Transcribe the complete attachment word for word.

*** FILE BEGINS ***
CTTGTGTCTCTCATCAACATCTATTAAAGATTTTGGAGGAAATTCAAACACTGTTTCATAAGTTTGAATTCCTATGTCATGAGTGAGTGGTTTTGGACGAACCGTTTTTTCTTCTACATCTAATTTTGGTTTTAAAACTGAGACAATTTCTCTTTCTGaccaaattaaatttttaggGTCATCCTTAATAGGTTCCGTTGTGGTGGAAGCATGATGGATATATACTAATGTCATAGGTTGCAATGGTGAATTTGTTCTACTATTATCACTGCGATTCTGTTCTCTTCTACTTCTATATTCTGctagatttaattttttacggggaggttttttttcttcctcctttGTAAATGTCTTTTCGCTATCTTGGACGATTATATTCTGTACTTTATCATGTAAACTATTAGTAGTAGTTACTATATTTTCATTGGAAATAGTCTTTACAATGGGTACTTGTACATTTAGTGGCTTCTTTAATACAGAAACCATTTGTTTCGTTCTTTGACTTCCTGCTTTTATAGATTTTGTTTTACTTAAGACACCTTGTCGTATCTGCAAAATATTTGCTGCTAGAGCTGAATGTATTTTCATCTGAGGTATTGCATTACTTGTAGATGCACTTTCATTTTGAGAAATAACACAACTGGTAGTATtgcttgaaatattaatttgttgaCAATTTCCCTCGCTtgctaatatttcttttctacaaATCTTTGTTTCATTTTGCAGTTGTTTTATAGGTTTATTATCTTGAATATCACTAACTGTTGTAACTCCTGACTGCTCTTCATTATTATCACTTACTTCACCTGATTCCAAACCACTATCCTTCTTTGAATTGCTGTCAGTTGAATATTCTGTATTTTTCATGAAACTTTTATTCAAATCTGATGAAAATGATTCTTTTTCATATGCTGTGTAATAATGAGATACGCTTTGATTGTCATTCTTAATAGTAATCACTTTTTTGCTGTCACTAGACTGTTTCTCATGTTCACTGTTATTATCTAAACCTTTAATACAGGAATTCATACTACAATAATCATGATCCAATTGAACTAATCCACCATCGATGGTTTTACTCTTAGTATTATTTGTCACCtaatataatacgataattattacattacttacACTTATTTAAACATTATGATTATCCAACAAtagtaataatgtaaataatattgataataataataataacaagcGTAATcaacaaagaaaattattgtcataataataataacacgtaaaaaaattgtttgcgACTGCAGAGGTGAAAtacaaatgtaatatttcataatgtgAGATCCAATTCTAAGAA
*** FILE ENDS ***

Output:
CTTGTGTCTCTCATCAACATCTATTAAAGATTTTGGAGGAAATTCAAACACTGTTTCATAAGTTTGAATTCCTATGTCATGAGTGAGTGGTTTTGGACGAACCGTTTTTTCTTCTACATCTAATTTTGGTTTTAAAACTGAGACAATTTCTCTTTCTGaccaaattaaatttttaggGTCATCCTTAATAGGTTCCGTTGTGGTGGAAGCATGATGGATATATACTAATGTCATAGGTTGCAATGGTGAATTTGTTCTACTATTATCACTGCGATTCTGTTCTCTTCTACTTCTATATTCTGctagatttaattttttacggggaggttttttttcttcctcctttGTAAATGTCTTTTCGCTATCTTGGACGATTATATTCTGTACTTTATCATGTAAACTATTAGTAGTAGTTACTATATTTTCATTGGAAATAGTCTTTACAATGGGTACTTGTACATTTAGTGGCTTCTTTAATACAGAAACCATTTGTTTCGTTCTTTGACTTCCTGCTTTTATAGATTTTGTTTTACTTAAGACACCTTGTCGTATCTGCAAAATATTTGCTGCTAGAGCTGAATGTATTTTCATCTGAGGTATTGCATTACTTGTAGATGCACTTTCATTTTGAGAAATAACACAACTGGTAGTATtgcttgaaatattaatttgttgaCAATTTCCCTCGCTtgctaatatttcttttctacaaATCTTTGTTTCATTTTGCAGTTGTTTTATAGGTTTATTATCTTGAATATCACTAACTGTTGTAACTCCTGACTGCTCTTCATTATTATCACTTACTTCACCTGATTCCAAACCACTATCCTTCTTTGAATTGCTGTCAGTTGAATATTCTGTATTTTTCATGAAACTTTTATTCAAATCTGATGAAAATGATTCTTTTTCATATGCTGTGTAATAATGAGATACGCTTTGATTGTCATTCTTAATAGTAATCACTTTTTTGCTGTCACTAGACTGTTTCTCATGTTCACTGTTATTATCTAAACCTTTAATACAGGAATTCATACTACAATAATCATGATCCAATTGAACTAATCCACCATCGATGGTTTTACTCTTAGTATTATTTGTCACCtaatataatacgataattattacattacttacACTTATTTAAACATTATGATTATCCAACAAtagtaataatgtaaataatattgataataataataataacaagcGTAATcaacaaagaaaattattgtcataataataataacacgtaaaaaaattgtttgcgACTGCAGAGGTGAAAtacaaatgtaatatttcataatgtgAGATCCAATTCTAAGAA